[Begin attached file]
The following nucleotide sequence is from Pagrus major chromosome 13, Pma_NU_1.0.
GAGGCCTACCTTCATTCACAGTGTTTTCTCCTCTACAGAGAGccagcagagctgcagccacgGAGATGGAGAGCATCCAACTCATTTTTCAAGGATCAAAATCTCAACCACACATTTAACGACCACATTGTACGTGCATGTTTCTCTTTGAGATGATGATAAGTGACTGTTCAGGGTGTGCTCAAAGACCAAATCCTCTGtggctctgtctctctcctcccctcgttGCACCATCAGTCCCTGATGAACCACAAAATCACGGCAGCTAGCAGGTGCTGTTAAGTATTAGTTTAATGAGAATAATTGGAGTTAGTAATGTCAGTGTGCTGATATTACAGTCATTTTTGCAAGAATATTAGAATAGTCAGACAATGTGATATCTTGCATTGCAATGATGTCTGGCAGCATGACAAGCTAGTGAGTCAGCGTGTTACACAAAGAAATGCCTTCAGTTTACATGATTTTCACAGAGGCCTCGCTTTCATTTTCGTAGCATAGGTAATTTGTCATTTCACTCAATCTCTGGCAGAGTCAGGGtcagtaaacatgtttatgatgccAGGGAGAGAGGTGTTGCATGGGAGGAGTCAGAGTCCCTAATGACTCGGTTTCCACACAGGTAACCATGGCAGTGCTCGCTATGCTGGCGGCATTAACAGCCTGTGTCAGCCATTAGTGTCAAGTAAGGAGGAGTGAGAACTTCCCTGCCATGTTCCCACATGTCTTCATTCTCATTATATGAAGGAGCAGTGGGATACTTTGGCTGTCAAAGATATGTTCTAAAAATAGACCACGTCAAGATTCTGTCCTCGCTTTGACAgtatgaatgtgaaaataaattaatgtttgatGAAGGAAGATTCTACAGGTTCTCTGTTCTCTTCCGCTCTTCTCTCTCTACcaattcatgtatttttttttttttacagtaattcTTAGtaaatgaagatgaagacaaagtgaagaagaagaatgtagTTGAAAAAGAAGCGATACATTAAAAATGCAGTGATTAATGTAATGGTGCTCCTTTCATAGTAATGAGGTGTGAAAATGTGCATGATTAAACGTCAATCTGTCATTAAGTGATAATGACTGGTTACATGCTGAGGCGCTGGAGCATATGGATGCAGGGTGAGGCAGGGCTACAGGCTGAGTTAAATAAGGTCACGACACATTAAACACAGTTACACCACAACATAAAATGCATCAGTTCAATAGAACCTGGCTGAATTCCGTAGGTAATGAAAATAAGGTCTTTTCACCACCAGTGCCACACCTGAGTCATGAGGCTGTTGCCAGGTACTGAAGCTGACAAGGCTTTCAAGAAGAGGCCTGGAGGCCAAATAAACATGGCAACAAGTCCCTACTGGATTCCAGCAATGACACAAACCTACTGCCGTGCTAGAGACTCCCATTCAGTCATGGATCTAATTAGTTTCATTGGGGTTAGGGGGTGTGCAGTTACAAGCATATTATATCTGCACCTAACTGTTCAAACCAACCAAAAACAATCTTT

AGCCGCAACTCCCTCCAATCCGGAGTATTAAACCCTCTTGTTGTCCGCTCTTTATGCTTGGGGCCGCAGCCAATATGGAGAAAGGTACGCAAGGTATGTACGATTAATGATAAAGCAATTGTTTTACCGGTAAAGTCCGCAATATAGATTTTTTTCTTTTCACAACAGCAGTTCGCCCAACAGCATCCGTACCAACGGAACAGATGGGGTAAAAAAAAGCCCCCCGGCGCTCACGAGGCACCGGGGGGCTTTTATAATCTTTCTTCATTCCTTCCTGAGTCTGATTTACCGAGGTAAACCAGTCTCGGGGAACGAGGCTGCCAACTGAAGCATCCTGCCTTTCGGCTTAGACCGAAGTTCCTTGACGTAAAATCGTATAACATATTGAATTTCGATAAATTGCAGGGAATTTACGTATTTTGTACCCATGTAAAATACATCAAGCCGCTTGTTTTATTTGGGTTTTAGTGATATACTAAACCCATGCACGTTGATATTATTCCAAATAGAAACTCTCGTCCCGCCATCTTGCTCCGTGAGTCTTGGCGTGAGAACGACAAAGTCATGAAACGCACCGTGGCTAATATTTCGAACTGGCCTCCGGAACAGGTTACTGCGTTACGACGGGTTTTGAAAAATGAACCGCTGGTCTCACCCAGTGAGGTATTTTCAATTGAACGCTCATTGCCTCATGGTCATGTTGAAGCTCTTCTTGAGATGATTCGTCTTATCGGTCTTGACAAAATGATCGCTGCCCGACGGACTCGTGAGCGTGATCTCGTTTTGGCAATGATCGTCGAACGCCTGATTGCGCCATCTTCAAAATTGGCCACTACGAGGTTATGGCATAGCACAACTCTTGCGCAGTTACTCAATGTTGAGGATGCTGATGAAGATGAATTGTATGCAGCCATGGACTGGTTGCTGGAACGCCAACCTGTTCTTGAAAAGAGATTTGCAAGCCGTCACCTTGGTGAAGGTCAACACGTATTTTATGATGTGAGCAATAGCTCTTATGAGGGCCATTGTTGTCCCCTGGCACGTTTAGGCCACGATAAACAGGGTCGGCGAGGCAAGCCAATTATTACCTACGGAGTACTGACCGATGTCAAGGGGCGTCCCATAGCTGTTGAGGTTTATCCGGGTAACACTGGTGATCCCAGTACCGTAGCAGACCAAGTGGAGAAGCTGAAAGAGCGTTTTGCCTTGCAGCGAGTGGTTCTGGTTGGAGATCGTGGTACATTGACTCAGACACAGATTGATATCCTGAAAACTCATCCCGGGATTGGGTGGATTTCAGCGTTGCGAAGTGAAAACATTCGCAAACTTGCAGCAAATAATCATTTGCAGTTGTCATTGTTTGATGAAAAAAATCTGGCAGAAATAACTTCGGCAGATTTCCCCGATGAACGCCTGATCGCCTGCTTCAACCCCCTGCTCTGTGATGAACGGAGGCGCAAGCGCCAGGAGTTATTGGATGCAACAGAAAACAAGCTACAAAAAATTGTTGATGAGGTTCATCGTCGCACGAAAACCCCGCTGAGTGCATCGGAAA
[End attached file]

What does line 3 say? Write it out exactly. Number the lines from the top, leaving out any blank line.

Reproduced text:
AGCCGCAACTCCCTCCAATCCGGAGTATTAAACCCTCTTGTTGTCCGCTCTTTATGCTTGGGGCCGCAGCCAATATGGAGAAAGGTACGCAAGGTATGTACGATTAATGATAAAGCAATTGTTTTACCGGTAAAGTCCGCAATATAGATTTTTTTCTTTTCACAACAGCAGTTCGCCCAACAGCATCCGTACCAACGGAACAGATGGGGTAAAAAAAAGCCCCCCGGCGCTCACGAGGCACCGGGGGGCTTTTATAATCTTTCTTCATTCCTTCCTGAGTCTGATTTACCGAGGTAAACCAGTCTCGGGGAACGAGGCTGCCAACTGAAGCATCCTGCCTTTCGGCTTAGACCGAAGTTCCTTGACGTAAAATCGTATAACATATTGAATTTCGATAAATTGCAGGGAATTTACGTATTTTGTACCCATGTAAAATACATCAAGCCGCTTGTTTTATTTGGGTTTTAGTGATATACTAAACCCATGCACGTTGATATTATTCCAAATAGAAACTCTCGTCCCGCCATCTTGCTCCGTGAGTCTTGGCGTGAGAACGACAAAGTCATGAAACGCACCGTGGCTAATATTTCGAACTGGCCTCCGGAACAGGTTACTGCGTTACGACGGGTTTTGAAAAATGAACCGCTGGTCTCACCCAGTGAGGTATTTTCAATTGAACGCTCATTGCCTCATGGTCATGTTGAAGCTCTTCTTGAGATGATTCGTCTTATCGGTCTTGACAAAATGATCGCTGCCCGACGGACTCGTGAGCGTGATCTCGTTTTGGCAATGATCGTCGAACGCCTGATTGCGCCATCTTCAAAATTGGCCACTACGAGGTTATGGCATAGCACAACTCTTGCGCAGTTACTCAATGTTGAGGATGCTGATGAAGATGAATTGTATGCAGCCATGGACTGGTTGCTGGAACGCCAACCTGTTCTTGAAAAGAGATTTGCAAGCCGTCACCTTGGTGAAGGTCAACACGTATTTTATGATGTGAGCAATAGCTCTTATGAGGGCCATTGTTGTCCCCTGGCACGTTTAGGCCACGATAAACAGGGTCGGCGAGGCAAGCCAATTATTACCTACGGAGTACTGACCGATGTCAAGGGGCGTCCCATAGCTGTTGAGGTTTATCCGGGTAACACTGGTGATCCCAGTACCGTAGCAGACCAAGTGGAGAAGCTGAAAGAGCGTTTTGCCTTGCAGCGAGTGGTTCTGGTTGGAGATCGTGGTACATTGACTCAGACACAGATTGATATCCTGAAAACTCATCCCGGGATTGGGTGGATTTCAGCGTTGCGAAGTGAAAACATTCGCAAACTTGCAGCAAATAATCATTTGCAGTTGTCATTGTTTGATGAAAAAAATCTGGCAGAAATAACTTCGGCAGATTTCCCCGATGAACGCCTGATCGCCTGCTTCAACCCCCTGCTCTGTGATGAACGGAGGCGCAAGCGCCAGGAGTTATTGGATGCAACAGAAAACAAGCTACAAAAAATTGTTGATGAGGTTCATCGTCGCACGAAAACCCCGCTGAGTGCATCGGAAA